- Corycus• A titular see of Cilicia Trachæa in Asia Minor
Catholic Encyclopedia. Kevin Knight. 2006.
- CorycusCorycus† Catholic_Encyclopedia ► CorycusA titular see of Cilicia Trachæa in Asia Minor. It was the port of Seleucia, where, in 191 B.C., the fleet of Antiochus the Great was defeated by the Romans. In the Roman times it preserved its ancient laws; the emperors usually kept a fleet there to watch over the pirates. Justinian restored the public baths and a hospital. Alexius Comnenus re-equipped the fortress, which had been dismantled. Soon after Corycus was conquered by the Armenians, who held it till the middle of the fourteenth century, when it was occupied temporarily by the Turks, and for a time played an important part. Peter I, King of Cyprus, captured it in 1361. From 1448 or 1454 it belonged alternately to the Karamanlis, the Egyptians, the Karamanlis a second time, and finally to the Osmanlis. The ruins of the city are at Ghorghos, twenty-eight miles north-east of Selefke (Seleucia), in the vilayet of Adana. Among them are a triumphal arch, a beautiful Christian tomb, sarcophagi, etc. The two medieval castles, one on the shore, the other in an islet, connected by a ruined pier, are partially preserved; the former was reputed impregnable. Three churches are also found, one decorated with frescoes. About two miles from the cape is the famous Corycian cavern, 886 feet long, 65 wide, from 98 to 228 high. Near this castle are many other smaller but curious grottoes, a temple of Zeus, and a little church with Byzantine paintings, converted into a mosque. About ten miles north of Ghorghos exists another large grotto with thirteen curious bas-reliefs hewn in the rock. The city figures in the "Synecdemus" of Hierocles, and about 840 in Parthey's "Notitia Prima"; it was suffragan of Tarsus. Lequien (II, 879) mentions five Greek bishops from 381 to 680; another is known from an inscription (Waddington, Inscriptions ... d'Asie mineure, 341). One Latin Bishop, Gerardus, was present at a council of Antioch about 1136; four are known in the fourteenth century (Lequien, III, 1197; Eubel, I, 218).CUINET, Turquie d'Asie, II, 73; ALISHAN, Sissouan (Venice, 1899), 393-409.S. VAILHÉTranscribed by Anthony Stokes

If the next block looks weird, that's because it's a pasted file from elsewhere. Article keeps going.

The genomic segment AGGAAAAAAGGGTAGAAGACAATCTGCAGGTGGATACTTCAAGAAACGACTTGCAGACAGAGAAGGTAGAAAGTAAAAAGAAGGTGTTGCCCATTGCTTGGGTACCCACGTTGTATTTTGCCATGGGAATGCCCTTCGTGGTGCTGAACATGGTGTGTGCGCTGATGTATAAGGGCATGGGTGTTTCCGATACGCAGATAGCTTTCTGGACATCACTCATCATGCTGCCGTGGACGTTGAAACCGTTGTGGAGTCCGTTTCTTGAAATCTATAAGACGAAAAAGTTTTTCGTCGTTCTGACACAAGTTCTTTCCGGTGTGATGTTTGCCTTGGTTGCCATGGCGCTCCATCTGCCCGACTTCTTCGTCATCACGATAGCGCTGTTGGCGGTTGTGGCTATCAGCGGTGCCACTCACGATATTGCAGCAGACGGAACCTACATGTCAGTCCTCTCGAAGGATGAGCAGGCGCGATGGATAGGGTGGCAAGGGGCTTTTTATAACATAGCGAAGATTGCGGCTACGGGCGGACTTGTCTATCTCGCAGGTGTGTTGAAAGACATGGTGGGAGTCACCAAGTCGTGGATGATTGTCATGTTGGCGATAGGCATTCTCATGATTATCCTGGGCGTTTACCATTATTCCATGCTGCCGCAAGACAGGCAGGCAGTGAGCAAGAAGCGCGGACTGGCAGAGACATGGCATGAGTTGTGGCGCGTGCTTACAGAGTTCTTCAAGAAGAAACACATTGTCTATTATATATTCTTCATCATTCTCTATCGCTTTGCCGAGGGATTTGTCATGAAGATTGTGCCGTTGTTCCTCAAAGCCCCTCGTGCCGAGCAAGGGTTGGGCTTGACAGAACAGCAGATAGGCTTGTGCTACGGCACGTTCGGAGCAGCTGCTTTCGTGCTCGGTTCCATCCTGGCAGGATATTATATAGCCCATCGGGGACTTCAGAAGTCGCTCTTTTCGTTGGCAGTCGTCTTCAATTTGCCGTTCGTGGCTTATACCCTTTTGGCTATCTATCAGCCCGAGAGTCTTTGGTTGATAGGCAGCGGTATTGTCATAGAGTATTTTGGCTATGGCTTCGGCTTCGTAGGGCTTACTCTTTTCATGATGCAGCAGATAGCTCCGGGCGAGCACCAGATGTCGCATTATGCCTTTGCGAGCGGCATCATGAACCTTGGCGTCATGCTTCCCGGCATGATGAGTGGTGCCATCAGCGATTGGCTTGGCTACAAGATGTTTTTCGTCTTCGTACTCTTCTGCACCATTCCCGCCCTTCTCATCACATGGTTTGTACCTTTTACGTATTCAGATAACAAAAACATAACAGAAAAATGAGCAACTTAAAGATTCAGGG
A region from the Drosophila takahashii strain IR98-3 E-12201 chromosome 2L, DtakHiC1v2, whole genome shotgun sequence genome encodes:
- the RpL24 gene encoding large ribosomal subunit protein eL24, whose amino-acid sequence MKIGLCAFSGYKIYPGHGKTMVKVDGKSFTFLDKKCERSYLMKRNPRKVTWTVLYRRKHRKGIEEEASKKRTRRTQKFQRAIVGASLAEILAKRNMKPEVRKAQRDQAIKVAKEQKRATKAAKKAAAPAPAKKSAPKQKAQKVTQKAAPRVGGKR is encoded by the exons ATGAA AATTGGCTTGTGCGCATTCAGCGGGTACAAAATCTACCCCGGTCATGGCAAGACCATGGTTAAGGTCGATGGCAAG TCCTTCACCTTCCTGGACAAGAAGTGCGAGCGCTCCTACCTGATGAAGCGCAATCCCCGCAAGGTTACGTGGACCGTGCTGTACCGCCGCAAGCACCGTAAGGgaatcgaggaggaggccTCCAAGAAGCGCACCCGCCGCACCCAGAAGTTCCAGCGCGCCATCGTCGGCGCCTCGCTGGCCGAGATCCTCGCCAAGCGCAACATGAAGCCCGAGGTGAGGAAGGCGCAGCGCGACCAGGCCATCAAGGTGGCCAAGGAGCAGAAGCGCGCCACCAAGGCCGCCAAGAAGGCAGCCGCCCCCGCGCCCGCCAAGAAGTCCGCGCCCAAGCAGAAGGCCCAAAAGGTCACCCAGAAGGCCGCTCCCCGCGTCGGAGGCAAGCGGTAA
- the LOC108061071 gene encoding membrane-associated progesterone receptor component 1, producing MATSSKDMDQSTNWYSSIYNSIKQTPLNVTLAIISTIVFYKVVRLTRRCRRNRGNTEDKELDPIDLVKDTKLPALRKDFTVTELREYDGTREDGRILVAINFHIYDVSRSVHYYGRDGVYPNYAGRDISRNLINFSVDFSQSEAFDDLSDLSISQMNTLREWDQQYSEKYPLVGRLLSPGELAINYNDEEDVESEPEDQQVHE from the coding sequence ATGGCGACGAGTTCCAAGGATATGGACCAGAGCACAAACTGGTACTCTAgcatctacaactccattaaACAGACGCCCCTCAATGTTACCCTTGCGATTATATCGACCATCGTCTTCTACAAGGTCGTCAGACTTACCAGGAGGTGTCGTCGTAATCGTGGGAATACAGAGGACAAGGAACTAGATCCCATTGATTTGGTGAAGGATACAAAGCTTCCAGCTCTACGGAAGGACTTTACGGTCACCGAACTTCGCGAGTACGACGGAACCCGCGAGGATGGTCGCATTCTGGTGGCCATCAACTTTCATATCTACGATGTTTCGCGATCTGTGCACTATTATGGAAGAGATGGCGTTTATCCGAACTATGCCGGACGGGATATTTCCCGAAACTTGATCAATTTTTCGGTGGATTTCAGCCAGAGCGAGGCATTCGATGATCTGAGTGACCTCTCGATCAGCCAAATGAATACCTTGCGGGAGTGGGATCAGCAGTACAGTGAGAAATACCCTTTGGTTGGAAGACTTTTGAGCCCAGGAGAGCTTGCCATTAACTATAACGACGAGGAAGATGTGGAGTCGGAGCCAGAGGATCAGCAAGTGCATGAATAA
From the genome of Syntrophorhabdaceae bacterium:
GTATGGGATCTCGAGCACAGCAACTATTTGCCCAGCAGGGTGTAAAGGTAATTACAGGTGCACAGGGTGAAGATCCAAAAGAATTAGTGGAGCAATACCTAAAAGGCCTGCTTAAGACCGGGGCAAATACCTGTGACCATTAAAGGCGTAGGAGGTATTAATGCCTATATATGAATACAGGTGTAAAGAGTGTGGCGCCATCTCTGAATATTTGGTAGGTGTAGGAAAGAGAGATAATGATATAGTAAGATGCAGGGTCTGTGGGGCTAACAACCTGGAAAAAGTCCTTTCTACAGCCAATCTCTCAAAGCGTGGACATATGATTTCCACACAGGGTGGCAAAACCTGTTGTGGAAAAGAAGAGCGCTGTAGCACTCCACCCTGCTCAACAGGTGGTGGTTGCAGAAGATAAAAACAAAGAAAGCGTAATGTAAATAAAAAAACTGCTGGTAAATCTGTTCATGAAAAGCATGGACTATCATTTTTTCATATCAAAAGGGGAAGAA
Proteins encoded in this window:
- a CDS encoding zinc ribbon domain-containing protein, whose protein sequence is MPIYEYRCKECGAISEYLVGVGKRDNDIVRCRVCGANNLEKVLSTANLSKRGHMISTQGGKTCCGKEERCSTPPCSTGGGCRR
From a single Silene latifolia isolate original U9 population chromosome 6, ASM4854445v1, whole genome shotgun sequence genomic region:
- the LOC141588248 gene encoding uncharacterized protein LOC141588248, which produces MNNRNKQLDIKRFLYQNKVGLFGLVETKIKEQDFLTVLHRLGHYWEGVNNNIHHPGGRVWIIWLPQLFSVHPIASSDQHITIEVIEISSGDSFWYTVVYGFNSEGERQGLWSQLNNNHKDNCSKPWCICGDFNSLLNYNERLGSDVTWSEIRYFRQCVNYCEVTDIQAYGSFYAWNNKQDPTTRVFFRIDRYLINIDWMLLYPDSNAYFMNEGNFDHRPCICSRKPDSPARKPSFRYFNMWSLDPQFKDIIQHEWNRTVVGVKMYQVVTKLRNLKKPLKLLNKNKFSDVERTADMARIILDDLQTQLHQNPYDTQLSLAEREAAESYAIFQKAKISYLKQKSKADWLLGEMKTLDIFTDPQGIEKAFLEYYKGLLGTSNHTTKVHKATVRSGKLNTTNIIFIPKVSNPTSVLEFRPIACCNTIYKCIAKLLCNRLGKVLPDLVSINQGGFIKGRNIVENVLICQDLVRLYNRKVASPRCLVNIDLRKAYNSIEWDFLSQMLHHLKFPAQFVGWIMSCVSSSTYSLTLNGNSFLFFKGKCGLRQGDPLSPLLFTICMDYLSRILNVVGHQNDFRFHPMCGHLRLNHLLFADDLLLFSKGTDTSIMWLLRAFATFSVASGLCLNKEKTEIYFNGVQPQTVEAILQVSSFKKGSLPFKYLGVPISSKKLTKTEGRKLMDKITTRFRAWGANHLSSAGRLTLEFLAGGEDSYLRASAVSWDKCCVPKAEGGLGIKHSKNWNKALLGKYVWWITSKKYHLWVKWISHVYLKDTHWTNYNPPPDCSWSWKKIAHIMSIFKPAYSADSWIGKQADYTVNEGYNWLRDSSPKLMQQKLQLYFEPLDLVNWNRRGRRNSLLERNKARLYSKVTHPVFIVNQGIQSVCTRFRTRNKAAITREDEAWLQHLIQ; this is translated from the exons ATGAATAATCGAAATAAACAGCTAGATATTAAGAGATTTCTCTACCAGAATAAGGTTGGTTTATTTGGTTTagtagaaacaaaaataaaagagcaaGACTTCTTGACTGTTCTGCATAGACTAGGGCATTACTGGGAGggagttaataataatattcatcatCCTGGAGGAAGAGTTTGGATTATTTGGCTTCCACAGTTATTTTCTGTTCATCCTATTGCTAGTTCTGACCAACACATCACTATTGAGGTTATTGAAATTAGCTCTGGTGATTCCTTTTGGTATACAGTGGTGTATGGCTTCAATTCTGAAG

The Catholic Encyclopedia, Volume VIII. — New York: Robert Appleton Company. Nihil Obstat. 1910.
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Corycus — (ital.: Corico) ist ein Titularbistum der römisch katholischen Kirche. Es geht zurück auf einen untergegangenen antiken Bischofssitz in der antiken Stadt Korykos in der kleinasiatischen Landschaft Kilikien. Der Bischofssitz war der Kirchenprovinz … Deutsch Wikipedia
Corycus — This article is about the ancient city of Corycus in Cilicia. For other uses, see Corycus (disambiguation). Fortress of Corycus/Kızkalesi Corycus (Turkish: Kız Kalesi; Greek: Κώρυκος; also transliterated Corycos or Korykos; Armenian … Wikipedia
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corycus — (ko ri kus ) s. m. Terme de la gymnastique ancienne. Sac rempli de graines de figue ou de farine pour les gens faibles, et de sable pour les gens forts, et approprié aux forces et à l âge, quant à la grosseur. On le suspendait par une corde en… … Dictionnaire de la Langue Française d'Émile Littré
Corycus (disambiguation) — Corycus may refer to: Corycus, a city of Cilicia Tracheia Hayton of Corycus, medieval Armenian historian Corycus (Crete), a promontory in Crete Corycus (Lycia), a city in Lycia Corycus (mountain), a mountain in Lydia Corycus (Pamphylia), a city… … Wikipedia
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Hayton of Corycus — Hayton of Corycus, also called Hetoum of Korykos, Haiton, Haitho, Antonius, Haython, Antonius Curchinus or Hayton of Korykos, was an Armenian monk and historian who died around 1308. The works of Hayton were widely published in Medieval times, to … Wikipedia
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Armeno-Mongol alliance — [ thumb|Cilician Armenia was bordered by the Mongol Ilkhanate to the east, and the Crusader state of the Principality of Antioch to the South, another ally of the Mongols.] The Armeno Mongol alliance [Claude Mutafian describes The Armeno Mongol… … Wikipedia
Corycos — Korikos Demande de traduction Corycus → … Wikipédia en Français